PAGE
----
I?m sure that similar principles apply to the Holarctic waders, upon
migrating to the Australian region at the conclusion of breeding.
David James states:
?Feathers are dead, and so the physiological stress of breeding can have no
effect on them. I cannot see how breeding would increase the rate of decay
from U.V. radiation or bacterial attack. Possibly abrasion may be increased
in sitting birds but I am not convinced that it would be significant. Maybe
lice attack is more serious in incubating and brooding birds (it certainly
is in chooks). I would expect that degree of feather wear more closeley
correlates with age of feather than anything else, but this is just a hunch.?
I?m not suggesting that there is a connection between the physiological
stress of breeding and feather wear. I?m saying that behaviour associated
with breeding usually causes significant feather abrasion. You have
mentioned the possibility of feather abrasion and feather lice attack in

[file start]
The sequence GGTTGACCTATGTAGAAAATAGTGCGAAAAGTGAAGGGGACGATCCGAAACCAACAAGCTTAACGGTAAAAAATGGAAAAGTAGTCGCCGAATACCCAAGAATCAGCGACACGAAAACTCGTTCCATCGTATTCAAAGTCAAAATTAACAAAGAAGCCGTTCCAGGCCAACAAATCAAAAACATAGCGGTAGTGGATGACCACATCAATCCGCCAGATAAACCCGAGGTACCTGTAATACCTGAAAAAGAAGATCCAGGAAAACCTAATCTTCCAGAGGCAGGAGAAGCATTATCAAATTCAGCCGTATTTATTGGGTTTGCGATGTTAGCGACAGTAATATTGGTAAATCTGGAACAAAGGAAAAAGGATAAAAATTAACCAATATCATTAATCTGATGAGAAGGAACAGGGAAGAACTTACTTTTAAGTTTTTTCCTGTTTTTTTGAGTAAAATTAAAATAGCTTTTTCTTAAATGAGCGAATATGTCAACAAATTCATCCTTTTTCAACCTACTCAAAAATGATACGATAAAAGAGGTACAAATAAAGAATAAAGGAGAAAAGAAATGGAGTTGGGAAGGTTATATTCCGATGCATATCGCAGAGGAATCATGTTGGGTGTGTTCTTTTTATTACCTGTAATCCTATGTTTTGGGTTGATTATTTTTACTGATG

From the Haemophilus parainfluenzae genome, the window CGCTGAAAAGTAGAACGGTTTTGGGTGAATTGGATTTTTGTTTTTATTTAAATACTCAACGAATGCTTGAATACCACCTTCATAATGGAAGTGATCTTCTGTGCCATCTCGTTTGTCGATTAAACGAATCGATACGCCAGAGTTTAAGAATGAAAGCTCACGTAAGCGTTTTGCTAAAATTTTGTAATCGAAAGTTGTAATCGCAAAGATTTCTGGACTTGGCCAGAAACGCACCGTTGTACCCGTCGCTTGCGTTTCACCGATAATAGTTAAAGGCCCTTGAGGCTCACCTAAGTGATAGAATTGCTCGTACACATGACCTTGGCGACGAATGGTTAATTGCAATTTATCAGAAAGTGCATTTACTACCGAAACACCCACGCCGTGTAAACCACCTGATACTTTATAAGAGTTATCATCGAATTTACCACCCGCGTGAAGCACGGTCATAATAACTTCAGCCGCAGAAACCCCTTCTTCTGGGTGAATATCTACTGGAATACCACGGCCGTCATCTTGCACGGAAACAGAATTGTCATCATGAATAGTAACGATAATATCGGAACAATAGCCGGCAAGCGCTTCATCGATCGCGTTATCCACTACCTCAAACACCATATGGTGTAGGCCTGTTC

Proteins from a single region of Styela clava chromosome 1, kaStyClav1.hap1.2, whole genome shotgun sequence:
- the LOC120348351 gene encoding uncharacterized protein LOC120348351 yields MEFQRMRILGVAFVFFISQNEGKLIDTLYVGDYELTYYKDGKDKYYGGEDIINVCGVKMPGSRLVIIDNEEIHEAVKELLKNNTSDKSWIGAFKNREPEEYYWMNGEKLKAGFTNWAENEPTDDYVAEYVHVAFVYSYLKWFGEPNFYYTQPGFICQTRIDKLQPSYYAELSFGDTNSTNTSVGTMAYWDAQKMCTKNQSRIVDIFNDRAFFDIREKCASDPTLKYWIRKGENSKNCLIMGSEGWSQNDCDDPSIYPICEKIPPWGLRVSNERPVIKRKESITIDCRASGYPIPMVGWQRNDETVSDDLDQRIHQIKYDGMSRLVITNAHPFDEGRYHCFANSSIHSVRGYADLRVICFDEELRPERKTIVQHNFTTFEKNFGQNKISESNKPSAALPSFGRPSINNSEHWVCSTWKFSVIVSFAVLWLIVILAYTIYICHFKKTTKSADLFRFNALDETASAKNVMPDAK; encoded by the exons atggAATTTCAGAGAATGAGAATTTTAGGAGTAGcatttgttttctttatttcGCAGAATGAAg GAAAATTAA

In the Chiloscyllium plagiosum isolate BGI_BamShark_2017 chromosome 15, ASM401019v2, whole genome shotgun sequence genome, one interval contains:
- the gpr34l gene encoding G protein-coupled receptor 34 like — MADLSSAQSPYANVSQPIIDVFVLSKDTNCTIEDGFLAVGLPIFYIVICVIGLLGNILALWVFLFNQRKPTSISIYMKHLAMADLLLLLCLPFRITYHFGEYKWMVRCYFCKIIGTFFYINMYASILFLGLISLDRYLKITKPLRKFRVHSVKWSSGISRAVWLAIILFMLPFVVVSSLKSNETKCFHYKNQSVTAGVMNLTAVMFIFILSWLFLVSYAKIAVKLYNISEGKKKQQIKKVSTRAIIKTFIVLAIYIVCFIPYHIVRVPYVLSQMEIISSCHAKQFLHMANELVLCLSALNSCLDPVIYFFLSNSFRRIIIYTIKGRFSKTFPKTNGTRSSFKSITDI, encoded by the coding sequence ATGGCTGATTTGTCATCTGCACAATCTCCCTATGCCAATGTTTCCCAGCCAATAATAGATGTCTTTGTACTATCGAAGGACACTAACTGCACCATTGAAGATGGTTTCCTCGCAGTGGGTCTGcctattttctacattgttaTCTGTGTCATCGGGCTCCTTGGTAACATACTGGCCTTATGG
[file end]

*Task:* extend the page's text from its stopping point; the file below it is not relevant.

the nest and I, too, believe that this would contribute to feather wear.
However, I suspect that increased foraging activity associated with feeding
incubating birds, nestlings and young fledglings will also significantly
increase feather abrasion (e.g. ground-foraging birds searching through
leaf litter, birds probing underneath bark, etc). Additionally defence of
the breeding territory (e.g. boundary disputes) may occasionally lead to
loss and tear of feathers. An increased proportion of a bird?s time spent
foraging and in territorial defence may also lead to less time devoted to
feather hygiene (e.g. grooming the plumage).
Ken and Annie ask:
?First, what is ?intensive breeding?? We have never heard of it. Birds are
either breeding or they are not; there wouldn't seem to be much room for
This is a term often used to describe a huge opportunistic breeding
response to optimal breeding conditions. Most Australian arid-zone species
will invest a good proportion of their breeding activity to these optimal
times (intensive breeding response) and have reduced breeding activity at
other times. Australian pelicans, stilts and swans are good examples ...
some individuals may breed only once every few years when inland lakes fill
with water (e.g. Lake Eyre). However, during this period they produce
multiple broods, whereas seasonal breeders under less optimal conditions
may only produce one.
I would imagine that the feathers of these birds would be extremely worn
after the production of multiple broods. I would expect them to be moulted